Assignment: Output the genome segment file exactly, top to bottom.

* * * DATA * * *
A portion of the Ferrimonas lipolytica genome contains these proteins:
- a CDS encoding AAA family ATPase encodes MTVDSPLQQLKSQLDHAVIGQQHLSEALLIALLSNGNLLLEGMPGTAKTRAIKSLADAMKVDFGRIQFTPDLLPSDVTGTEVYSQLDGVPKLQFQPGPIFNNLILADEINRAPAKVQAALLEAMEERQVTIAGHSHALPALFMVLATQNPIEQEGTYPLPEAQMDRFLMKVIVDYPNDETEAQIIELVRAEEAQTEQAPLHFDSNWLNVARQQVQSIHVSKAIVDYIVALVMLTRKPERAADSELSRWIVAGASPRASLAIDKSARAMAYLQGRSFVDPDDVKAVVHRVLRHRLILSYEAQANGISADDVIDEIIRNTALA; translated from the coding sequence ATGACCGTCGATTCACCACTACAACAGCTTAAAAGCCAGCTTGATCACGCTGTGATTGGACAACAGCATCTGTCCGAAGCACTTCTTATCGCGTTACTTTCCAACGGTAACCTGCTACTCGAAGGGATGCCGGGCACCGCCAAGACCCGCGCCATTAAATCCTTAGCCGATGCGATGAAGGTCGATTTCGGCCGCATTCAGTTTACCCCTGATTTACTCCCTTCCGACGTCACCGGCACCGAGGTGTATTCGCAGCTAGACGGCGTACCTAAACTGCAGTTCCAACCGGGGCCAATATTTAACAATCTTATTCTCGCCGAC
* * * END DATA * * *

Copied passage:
A portion of the Ferrimonas lipolytica genome contains these proteins:
- a CDS encoding AAA family ATPase encodes MTVDSPLQQLKSQLDHAVIGQQHLSEALLIALLSNGNLLLEGMPGTAKTRAIKSLADAMKVDFGRIQFTPDLLPSDVTGTEVYSQLDGVPKLQFQPGPIFNNLILADEINRAPAKVQAALLEAMEERQVTIAGHSHALPALFMVLATQNPIEQEGTYPLPEAQMDRFLMKVIVDYPNDETEAQIIELVRAEEAQTEQAPLHFDSNWLNVARQQVQSIHVSKAIVDYIVALVMLTRKPERAADSELSRWIVAGASPRASLAIDKSARAMAYLQGRSFVDPDDVKAVVHRVLRHRLILSYEAQANGISADDVIDEIIRNTALA; translated from the coding sequence ATGACCGTCGATTCACCACTACAACAGCTTAAAAGCCAGCTTGATCACGCTGTGATTGGACAACAGCATCTGTCCGAAGCACTTCTTATCGCGTTACTTTCCAACGGTAACCTGCTACTCGAAGGGATGCCGGGCACCGCCAAGACCCGCGCCATTAAATCCTTAGCCGATGCGATGAAGGTCGATTTCGGCCGCATTCAGTTTACCCCTGATTTACTCCCTTCCGACGTCACCGGCACCGAGGTGTATTCGCAGCTAGACGGCGTACCTAAACTGCAGTTCCAACCGGGGCCAATATTTAACAATCTTATTCTCGCCGAC